How do you dispose of a dead betta fish

How do you dispose of a dead betta fish? Betta Fish are some of the most popular pets today. One reason is because they are aesthetically pleasing to look at with their big, bright scales that seem to glow when placed under a proper light source. Another reason is because they are very human-like in their personalities, often staring off into space for prolonged periods of time until something catches their interest.

Unfortunately, this behavior has led to many misconceptions about these little creatures which causes people to be quick in abandoning or disposing of them without knowing what may have caused it, not realizing that it could have been prevented. What makes bettas so intriguing is just how easy it is for them to die if ignored or abused. This article will the common reasons why these fish die so easily, as well as how to tell if your betta is dying.

Do Betta Fish Die Easily?

Yes they do die easily! Unfortunately for many reasons, bettas are fragile and very susceptible to stress. Once a peaceful situation happens that causes stress in them, they will not be able to handle it well which leads to a number of problems that can cause death.

Common Reasons for Betta Fish Deaths

How do you dispose of a dead betta fish

Bettas can die easily if they are not fed properly, are overfed, the water is polluted with too many toxins, or if there are parasites. It is more common for these fish to die of internal parasites rather than from getting caught in a net or attacked by another fish because their scales are hard enough that it takes more than your average fish to cause damage.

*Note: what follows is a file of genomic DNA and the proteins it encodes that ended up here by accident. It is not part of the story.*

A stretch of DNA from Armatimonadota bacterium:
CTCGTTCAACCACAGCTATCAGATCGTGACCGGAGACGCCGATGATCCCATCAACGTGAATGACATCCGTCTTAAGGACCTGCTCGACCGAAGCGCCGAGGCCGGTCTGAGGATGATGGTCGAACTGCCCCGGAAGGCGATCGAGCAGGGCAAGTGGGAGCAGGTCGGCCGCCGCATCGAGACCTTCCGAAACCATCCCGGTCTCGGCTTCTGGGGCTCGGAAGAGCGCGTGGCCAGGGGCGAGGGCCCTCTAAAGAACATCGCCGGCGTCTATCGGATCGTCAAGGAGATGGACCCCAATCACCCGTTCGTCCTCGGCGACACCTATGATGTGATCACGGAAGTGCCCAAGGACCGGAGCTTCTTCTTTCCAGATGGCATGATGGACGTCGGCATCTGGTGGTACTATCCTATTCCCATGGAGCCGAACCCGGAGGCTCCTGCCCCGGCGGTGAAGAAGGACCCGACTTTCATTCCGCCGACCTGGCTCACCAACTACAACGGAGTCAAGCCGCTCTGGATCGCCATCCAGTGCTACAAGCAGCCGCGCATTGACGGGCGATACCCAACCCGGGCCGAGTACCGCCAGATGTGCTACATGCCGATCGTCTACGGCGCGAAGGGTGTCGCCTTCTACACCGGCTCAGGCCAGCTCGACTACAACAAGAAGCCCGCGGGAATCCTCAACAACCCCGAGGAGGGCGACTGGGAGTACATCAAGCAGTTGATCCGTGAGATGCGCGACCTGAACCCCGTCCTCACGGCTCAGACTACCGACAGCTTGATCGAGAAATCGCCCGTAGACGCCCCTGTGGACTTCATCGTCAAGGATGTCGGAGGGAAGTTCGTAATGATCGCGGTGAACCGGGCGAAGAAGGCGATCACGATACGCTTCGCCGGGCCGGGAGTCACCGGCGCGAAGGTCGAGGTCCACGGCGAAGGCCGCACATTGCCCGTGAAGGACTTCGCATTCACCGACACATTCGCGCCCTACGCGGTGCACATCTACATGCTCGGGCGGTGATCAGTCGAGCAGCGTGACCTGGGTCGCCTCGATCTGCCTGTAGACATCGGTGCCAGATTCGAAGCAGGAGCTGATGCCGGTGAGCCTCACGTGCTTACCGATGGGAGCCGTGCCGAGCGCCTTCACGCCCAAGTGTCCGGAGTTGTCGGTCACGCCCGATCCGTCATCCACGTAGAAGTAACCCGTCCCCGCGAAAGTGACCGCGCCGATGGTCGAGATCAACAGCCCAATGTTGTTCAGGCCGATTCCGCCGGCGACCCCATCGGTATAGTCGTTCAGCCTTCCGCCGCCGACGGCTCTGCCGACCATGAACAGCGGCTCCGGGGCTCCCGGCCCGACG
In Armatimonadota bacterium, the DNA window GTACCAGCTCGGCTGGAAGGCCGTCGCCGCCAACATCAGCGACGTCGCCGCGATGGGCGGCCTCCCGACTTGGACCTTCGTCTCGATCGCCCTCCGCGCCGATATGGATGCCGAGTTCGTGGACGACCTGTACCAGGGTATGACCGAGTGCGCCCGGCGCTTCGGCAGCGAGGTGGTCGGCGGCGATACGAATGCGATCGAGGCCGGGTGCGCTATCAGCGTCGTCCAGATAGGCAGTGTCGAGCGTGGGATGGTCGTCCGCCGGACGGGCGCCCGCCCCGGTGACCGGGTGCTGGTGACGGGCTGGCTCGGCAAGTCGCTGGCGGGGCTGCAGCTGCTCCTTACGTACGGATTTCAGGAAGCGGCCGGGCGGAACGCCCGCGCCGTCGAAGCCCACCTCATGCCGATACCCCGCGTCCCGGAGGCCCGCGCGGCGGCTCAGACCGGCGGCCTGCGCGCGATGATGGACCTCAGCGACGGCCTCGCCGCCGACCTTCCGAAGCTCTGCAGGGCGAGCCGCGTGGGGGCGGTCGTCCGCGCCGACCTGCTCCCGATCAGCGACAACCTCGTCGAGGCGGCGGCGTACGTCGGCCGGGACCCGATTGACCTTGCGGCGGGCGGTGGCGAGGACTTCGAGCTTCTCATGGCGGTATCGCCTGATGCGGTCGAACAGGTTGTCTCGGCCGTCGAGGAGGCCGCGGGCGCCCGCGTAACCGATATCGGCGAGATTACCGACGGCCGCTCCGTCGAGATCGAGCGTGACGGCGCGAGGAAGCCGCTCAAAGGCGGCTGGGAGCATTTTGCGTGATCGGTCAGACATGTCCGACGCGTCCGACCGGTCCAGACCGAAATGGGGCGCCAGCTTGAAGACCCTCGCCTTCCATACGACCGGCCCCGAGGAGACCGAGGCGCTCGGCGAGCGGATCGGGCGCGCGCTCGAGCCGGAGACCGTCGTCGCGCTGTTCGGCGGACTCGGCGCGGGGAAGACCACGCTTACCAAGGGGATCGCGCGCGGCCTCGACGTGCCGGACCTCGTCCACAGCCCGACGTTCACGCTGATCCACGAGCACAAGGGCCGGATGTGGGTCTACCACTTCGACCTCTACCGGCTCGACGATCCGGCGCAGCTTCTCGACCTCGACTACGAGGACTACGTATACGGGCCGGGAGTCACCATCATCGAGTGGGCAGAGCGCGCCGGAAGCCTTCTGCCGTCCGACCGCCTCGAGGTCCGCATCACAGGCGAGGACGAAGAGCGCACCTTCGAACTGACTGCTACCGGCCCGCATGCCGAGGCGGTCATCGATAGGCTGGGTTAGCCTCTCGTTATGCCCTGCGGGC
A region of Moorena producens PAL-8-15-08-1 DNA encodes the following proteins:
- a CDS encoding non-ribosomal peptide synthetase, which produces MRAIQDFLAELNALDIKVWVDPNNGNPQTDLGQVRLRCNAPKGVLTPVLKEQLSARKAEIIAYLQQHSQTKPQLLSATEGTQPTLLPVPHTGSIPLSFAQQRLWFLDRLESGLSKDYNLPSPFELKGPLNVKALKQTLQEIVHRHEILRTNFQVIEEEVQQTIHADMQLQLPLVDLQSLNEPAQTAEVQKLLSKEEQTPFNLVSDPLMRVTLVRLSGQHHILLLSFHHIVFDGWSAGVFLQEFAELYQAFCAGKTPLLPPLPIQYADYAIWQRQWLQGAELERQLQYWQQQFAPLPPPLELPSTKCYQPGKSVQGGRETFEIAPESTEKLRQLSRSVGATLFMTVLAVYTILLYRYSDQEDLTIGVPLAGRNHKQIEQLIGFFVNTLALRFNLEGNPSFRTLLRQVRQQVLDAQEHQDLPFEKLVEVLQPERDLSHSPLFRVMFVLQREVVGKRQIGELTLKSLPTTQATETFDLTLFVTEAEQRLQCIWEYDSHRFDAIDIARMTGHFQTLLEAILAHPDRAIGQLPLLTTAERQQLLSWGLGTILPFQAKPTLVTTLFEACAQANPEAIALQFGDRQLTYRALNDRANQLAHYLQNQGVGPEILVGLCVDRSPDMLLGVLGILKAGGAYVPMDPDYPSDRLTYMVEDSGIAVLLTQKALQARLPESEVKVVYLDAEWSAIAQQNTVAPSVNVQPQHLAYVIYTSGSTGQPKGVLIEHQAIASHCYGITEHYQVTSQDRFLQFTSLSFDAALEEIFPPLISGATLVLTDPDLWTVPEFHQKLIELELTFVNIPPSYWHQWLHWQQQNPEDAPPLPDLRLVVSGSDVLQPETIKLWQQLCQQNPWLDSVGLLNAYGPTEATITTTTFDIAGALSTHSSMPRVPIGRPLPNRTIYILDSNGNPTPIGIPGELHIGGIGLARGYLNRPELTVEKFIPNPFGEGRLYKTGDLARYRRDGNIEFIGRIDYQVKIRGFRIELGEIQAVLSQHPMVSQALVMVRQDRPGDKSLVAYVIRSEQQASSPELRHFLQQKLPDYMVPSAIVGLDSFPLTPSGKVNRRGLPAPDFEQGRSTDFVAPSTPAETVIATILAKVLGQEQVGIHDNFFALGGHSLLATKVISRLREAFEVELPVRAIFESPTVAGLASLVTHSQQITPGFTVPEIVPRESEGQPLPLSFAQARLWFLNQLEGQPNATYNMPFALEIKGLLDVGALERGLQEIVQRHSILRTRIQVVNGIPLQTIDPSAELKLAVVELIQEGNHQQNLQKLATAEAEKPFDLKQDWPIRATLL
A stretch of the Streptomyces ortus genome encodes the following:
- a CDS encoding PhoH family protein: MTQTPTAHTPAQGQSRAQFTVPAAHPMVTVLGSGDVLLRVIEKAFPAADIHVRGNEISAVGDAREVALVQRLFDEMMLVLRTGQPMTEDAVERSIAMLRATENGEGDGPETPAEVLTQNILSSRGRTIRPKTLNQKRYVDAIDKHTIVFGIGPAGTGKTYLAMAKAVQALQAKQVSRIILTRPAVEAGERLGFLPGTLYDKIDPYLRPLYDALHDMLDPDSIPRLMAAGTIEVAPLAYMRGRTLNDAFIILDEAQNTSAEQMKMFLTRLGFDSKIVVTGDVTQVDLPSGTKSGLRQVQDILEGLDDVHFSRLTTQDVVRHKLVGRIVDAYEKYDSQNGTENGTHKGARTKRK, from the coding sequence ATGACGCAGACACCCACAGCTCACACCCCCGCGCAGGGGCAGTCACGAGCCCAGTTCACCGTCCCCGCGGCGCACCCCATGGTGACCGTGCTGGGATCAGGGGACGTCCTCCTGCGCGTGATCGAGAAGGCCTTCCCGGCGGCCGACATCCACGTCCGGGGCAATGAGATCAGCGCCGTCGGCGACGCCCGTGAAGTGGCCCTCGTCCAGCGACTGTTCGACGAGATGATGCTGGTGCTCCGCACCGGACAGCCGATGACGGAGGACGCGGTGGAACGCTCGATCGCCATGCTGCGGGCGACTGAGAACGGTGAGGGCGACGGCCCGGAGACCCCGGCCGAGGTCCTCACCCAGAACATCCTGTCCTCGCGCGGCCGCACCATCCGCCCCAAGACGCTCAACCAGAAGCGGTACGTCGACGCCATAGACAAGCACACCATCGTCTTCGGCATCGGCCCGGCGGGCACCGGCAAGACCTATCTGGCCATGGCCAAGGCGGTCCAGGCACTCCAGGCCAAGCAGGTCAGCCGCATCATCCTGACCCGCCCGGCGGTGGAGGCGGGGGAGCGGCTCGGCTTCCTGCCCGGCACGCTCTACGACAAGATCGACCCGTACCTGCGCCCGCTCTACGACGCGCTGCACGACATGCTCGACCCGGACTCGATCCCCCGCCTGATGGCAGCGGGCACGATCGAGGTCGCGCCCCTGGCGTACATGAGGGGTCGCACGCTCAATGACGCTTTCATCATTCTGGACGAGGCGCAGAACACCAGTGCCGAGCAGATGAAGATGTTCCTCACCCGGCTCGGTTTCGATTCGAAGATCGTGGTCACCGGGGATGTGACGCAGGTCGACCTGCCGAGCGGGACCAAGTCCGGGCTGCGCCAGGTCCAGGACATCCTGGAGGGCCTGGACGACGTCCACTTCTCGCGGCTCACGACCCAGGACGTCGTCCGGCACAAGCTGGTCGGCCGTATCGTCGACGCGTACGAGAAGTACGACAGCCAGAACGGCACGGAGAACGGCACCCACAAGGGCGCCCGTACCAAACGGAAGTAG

The reason bettas get internal parasites is because they live in bowls instead of tanks with filters and places for them to hide for protection. Bowls only have one opening which means the water doesn’t circulate well at all. When you add in food that can rot or be left behind after eating, these are just perfect conditions for letting parasites multiply without being removed from the tank. Even if you do manage to get rid of the parasites, they may come back because this is just an ideal home for them to live in.

To keep bettas healthy you must first give them proper housing that allows them to survive and thrive like any other fish should. This means getting a tank with filter and heater at least 5 gallons in size (the more the better) instead of something smaller like a bowl. It also would be good to provide some sort of cover or shelter for them so they can hide when feeling threatened or overwhelmed by something. Also, make sure there are no sharp surfaces like rocks on the bottom as these can cause serious damage. Clean water is another part of maintaining their health which you will need to do often to avoid their living environment from becoming contaminated.